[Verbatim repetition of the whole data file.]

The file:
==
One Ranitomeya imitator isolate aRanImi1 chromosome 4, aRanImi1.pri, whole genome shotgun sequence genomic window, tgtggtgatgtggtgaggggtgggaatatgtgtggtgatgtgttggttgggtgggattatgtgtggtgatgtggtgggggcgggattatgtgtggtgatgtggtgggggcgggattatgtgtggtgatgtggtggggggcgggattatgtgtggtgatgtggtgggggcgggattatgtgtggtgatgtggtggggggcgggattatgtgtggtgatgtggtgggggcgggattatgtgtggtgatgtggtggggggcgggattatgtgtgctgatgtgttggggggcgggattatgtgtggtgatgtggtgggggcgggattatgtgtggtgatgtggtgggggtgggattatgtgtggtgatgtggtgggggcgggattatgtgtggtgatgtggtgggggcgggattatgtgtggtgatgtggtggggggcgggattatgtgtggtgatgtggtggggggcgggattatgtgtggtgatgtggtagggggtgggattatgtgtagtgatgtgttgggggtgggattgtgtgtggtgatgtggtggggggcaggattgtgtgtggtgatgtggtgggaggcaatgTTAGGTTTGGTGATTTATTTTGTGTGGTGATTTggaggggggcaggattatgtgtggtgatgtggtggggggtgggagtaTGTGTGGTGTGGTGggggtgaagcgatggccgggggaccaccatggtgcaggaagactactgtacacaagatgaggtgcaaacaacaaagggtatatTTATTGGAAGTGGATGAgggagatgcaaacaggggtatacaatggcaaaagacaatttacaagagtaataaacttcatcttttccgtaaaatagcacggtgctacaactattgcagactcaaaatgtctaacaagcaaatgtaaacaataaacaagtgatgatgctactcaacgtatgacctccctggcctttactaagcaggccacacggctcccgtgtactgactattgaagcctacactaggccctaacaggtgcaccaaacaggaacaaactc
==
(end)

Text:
One Ranitomeya imitator isolate aRanImi1 chromosome 4, aRanImi1.pri, whole genome shotgun sequence genomic window, tgtggtgatgtggtgaggggtgggaatatgtgtggtgatgtgttggttgggtgggattatgtgtggtgatgtggtgggggcgggattatgtgtggtgatgtggtgggggcgggattatgtgtggtgatgtggtggggggcgggattatgtgtggtgatgtggtgggggcgggattatgtgtggtgatgtggtggggggcgggattatgtgtggtgatgtggtgggggcgggattatgtgtggtgatgtggtggggggcgggattatgtgtgctgatgtgttggggggcgggattatgtgtggtgatgtggtgggggcgggattatgtgtggtgatgtggtgggggtgggattatgtgtggtgatgtggtgggggcgggattatgtgtggtgatgtggtgggggcgggattatgtgtggtgatgtggtggggggcgggattatgtgtggtgatgtggtggggggcgggattatgtgtggtgatgtggtagggggtgggattatgtgtagtgatgtgttgggggtgggattgtgtgtggtgatgtggtggggggcaggattgtgtgtggtgatgtggtgggaggcaatgTTAGGTTTGGTGATTTATTTTGTGTGGTGATTTggaggggggcaggattatgtgtggtgatgtggtggggggtgggagtaTGTGTGGTGTGGTGggggtgaagcgatggccgggggaccaccatggtgcaggaagactactgtacacaagatgaggtgcaaacaacaaagggtatatTTATTGGAAGTGGATGAgggagatgcaaacaggggtatacaatggcaaaagacaatttacaagagtaataaacttcatcttttccgtaaaatagcacggtgctacaactattgcagactcaaaatgtctaacaagcaaatgtaaacaataaacaagtgatgatgctactcaacgtatgacctccctggcctttactaagcaggccacacggctcccgtgtactgactattgaagcctacactaggccctaacaggtgcaccaaacaggaacaaactc